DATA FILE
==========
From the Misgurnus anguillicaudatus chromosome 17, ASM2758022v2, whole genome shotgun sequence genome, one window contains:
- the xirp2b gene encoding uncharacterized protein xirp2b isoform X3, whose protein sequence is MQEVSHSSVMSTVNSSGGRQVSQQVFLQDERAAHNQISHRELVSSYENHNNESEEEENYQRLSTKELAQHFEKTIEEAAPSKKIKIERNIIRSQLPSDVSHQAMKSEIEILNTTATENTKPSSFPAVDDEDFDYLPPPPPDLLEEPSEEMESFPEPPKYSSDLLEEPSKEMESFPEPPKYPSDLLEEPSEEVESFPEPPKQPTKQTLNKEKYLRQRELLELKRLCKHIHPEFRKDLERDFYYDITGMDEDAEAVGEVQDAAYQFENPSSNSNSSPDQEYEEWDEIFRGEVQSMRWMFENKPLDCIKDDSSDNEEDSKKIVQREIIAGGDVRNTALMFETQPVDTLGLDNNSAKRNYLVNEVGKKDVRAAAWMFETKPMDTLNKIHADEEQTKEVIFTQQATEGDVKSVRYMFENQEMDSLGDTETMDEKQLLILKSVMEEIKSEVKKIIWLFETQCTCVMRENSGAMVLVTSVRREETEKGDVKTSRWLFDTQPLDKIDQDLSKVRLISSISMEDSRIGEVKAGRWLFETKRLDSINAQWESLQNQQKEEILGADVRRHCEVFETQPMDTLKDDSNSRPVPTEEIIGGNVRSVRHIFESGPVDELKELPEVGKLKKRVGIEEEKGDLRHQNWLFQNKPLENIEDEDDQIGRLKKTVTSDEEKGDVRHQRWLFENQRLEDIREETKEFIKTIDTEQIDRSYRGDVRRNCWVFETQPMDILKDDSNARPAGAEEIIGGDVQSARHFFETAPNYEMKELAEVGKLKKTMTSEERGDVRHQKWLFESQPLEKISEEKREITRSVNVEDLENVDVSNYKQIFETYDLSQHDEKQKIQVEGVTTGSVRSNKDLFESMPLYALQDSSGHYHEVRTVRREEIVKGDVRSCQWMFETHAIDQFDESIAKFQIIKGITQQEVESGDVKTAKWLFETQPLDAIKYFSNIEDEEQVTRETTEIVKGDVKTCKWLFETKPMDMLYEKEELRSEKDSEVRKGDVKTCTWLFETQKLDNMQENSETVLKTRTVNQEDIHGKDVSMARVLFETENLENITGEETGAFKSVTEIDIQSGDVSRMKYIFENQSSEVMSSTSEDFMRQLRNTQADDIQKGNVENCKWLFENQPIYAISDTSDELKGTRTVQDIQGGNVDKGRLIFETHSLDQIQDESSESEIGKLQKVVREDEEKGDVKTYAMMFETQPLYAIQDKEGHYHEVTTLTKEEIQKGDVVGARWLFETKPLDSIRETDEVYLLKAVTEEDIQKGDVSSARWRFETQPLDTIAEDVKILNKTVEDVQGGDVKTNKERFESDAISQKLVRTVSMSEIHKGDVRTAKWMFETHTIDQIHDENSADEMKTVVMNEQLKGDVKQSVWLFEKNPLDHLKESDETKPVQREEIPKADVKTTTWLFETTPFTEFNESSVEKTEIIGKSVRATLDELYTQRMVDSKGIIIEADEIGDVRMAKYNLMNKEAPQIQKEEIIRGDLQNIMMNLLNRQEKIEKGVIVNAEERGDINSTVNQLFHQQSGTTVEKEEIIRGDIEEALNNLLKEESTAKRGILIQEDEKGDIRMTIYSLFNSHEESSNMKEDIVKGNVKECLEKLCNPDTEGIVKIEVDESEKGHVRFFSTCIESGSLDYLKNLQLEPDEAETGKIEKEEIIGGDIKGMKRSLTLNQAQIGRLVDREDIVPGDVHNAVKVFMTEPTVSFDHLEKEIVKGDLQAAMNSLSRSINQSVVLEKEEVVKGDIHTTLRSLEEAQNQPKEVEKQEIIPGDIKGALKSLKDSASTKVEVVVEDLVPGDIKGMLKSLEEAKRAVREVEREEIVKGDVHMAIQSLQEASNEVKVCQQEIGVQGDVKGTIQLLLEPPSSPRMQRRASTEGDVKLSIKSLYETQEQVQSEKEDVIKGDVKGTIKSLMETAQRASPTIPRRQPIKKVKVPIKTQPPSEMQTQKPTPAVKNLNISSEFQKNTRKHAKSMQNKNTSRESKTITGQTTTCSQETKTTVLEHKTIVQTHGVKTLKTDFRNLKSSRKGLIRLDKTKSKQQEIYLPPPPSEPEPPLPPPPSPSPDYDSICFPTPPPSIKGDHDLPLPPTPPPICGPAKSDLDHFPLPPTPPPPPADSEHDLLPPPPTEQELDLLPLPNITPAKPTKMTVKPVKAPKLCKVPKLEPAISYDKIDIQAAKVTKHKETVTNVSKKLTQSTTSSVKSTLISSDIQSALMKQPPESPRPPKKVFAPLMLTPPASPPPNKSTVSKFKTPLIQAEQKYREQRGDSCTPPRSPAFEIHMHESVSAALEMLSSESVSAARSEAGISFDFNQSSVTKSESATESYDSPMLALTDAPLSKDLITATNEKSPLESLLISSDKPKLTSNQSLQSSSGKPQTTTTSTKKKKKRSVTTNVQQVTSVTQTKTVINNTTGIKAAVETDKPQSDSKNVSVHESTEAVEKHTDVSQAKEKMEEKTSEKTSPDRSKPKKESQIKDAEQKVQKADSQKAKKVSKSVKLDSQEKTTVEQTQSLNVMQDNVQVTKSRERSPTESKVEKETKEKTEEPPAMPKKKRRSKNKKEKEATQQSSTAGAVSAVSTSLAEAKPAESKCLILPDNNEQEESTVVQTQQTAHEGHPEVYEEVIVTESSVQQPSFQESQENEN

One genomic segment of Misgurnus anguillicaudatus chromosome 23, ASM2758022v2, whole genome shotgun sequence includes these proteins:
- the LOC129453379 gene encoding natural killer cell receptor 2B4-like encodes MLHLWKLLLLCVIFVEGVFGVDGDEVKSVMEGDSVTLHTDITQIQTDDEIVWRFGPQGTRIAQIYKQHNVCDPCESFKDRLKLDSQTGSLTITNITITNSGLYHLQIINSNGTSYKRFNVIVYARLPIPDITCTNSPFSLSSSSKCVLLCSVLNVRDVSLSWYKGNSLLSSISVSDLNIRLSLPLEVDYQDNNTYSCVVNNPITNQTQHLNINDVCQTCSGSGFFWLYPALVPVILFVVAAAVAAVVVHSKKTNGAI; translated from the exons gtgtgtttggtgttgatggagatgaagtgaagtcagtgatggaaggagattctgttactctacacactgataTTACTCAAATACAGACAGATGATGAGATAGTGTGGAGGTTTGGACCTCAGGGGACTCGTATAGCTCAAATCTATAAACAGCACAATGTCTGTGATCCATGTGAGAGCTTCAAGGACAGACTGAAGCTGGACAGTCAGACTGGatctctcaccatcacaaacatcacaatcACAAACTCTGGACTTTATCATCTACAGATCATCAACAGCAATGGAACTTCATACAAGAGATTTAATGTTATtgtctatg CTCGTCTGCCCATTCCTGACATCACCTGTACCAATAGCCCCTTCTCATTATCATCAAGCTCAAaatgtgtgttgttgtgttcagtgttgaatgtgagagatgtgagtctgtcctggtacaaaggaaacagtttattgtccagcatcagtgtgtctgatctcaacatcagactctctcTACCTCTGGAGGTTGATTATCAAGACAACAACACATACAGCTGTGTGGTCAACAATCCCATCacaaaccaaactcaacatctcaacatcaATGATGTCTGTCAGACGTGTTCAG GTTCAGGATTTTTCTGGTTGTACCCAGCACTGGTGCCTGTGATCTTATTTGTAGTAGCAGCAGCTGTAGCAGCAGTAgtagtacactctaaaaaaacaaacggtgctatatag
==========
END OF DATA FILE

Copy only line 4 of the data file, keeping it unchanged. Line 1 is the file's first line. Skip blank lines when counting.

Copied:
- the LOC129453379 gene encoding natural killer cell receptor 2B4-like encodes MLHLWKLLLLCVIFVEGVFGVDGDEVKSVMEGDSVTLHTDITQIQTDDEIVWRFGPQGTRIAQIYKQHNVCDPCESFKDRLKLDSQTGSLTITNITITNSGLYHLQIINSNGTSYKRFNVIVYARLPIPDITCTNSPFSLSSSSKCVLLCSVLNVRDVSLSWYKGNSLLSSISVSDLNIRLSLPLEVDYQDNNTYSCVVNNPITNQTQHLNINDVCQTCSGSGFFWLYPALVPVILFVVAAAVAAVVVHSKKTNGAI; translated from the exons gtgtgtttggtgttgatggagatgaagtgaagtcagtgatggaaggagattctgttactctacacactgataTTACTCAAATACAGACAGATGATGAGATAGTGTGGAGGTTTGGACCTCAGGGGACTCGTATAGCTCAAATCTATAAACAGCACAATGTCTGTGATCCATGTGAGAGCTTCAAGGACAGACTGAAGCTGGACAGTCAGACTGGatctctcaccatcacaaacatcacaatcACAAACTCTGGACTTTATCATCTACAGATCATCAACAGCAATGGAACTTCATACAAGAGATTTAATGTTATtgtctatg CTCGTCTGCCCATTCCTGACATCACCTGTACCAATAGCCCCTTCTCATTATCATCAAGCTCAAaatgtgtgttgttgtgttcagtgttgaatgtgagagatgtgagtctgtcctggtacaaaggaaacagtttattgtccagcatcagtgtgtctgatctcaacatcagactctctcTACCTCTGGAGGTTGATTATCAAGACAACAACACATACAGCTGTGTGGTCAACAATCCCATCacaaaccaaactcaacatctcaacatcaATGATGTCTGTCAGACGTGTTCAG GTTCAGGATTTTTCTGGTTGTACCCAGCACTGGTGCCTGTGATCTTATTTGTAGTAGCAGCAGCTGTAGCAGCAGTAgtagtacactctaaaaaaacaaacggtgctatatag